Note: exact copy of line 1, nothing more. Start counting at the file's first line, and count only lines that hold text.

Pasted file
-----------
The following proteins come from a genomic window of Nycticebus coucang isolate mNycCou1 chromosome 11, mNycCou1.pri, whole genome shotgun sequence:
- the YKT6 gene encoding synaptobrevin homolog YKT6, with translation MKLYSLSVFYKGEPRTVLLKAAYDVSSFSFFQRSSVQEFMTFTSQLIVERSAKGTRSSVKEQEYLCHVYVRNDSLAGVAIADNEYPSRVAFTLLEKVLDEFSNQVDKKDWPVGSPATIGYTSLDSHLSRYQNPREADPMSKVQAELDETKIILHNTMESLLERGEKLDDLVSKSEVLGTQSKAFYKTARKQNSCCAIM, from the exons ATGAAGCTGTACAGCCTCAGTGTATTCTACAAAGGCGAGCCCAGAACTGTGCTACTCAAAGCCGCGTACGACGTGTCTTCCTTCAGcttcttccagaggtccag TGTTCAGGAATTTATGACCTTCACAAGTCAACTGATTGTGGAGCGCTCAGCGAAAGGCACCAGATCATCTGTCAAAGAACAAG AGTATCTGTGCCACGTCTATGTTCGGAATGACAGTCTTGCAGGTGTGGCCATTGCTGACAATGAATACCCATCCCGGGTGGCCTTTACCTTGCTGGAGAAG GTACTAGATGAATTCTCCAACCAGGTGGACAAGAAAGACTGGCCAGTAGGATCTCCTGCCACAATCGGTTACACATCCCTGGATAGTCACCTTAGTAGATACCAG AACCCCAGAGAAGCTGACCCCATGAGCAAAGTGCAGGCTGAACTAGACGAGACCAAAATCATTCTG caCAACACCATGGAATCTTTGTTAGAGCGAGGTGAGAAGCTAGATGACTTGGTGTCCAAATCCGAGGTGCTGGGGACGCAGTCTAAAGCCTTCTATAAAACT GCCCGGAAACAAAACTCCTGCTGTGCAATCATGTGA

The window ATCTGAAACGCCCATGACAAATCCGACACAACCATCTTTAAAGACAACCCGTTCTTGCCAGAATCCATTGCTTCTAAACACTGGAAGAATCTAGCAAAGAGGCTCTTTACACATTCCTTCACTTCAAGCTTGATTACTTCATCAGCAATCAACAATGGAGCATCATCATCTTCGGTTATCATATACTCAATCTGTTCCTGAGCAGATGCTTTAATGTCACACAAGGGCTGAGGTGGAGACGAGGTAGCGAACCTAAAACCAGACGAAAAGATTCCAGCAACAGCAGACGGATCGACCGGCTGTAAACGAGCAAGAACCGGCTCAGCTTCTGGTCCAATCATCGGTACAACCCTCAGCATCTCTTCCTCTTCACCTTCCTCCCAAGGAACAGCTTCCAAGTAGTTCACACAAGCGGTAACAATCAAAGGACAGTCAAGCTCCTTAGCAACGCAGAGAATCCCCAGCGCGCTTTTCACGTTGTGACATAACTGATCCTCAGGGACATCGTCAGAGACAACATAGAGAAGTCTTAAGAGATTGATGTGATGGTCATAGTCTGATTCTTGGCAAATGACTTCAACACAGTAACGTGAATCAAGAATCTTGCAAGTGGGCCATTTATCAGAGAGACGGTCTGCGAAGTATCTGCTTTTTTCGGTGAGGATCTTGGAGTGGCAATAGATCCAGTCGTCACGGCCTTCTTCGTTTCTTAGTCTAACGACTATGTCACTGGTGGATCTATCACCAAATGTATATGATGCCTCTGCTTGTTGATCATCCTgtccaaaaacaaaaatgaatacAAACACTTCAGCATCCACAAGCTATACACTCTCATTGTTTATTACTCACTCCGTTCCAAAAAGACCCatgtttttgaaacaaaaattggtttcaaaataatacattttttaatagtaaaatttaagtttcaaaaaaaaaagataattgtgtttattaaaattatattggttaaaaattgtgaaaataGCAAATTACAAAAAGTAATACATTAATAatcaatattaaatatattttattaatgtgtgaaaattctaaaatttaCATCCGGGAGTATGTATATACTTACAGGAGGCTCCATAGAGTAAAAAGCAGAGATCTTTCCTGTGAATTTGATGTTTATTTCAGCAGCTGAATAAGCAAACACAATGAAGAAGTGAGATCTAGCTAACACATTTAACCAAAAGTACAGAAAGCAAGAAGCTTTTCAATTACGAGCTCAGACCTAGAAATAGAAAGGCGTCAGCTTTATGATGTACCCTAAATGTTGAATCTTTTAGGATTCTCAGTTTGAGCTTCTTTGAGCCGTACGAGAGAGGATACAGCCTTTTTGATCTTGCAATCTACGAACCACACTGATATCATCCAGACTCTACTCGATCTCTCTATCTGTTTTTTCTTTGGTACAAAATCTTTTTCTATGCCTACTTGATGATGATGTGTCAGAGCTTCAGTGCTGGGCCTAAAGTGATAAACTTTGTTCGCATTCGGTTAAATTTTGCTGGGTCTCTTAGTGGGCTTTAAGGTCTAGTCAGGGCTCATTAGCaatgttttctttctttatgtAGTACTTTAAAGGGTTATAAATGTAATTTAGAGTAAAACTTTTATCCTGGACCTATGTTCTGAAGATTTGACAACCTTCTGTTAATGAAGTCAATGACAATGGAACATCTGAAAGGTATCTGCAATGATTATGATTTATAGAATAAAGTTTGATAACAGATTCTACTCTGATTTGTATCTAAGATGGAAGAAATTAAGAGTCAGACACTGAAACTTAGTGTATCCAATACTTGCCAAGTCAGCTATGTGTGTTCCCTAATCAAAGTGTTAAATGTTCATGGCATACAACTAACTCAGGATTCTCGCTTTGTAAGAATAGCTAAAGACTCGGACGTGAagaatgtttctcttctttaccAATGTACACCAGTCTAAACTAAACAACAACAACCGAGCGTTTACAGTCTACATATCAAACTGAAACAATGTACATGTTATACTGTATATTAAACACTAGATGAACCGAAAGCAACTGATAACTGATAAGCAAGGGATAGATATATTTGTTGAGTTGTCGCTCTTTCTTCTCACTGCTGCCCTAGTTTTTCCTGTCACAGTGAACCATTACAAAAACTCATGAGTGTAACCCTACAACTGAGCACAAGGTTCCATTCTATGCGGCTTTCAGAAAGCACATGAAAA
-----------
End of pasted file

The following proteins come from a genomic window of Nycticebus coucang isolate mNycCou1 chromosome 11, mNycCou1.pri, whole genome shotgun sequence: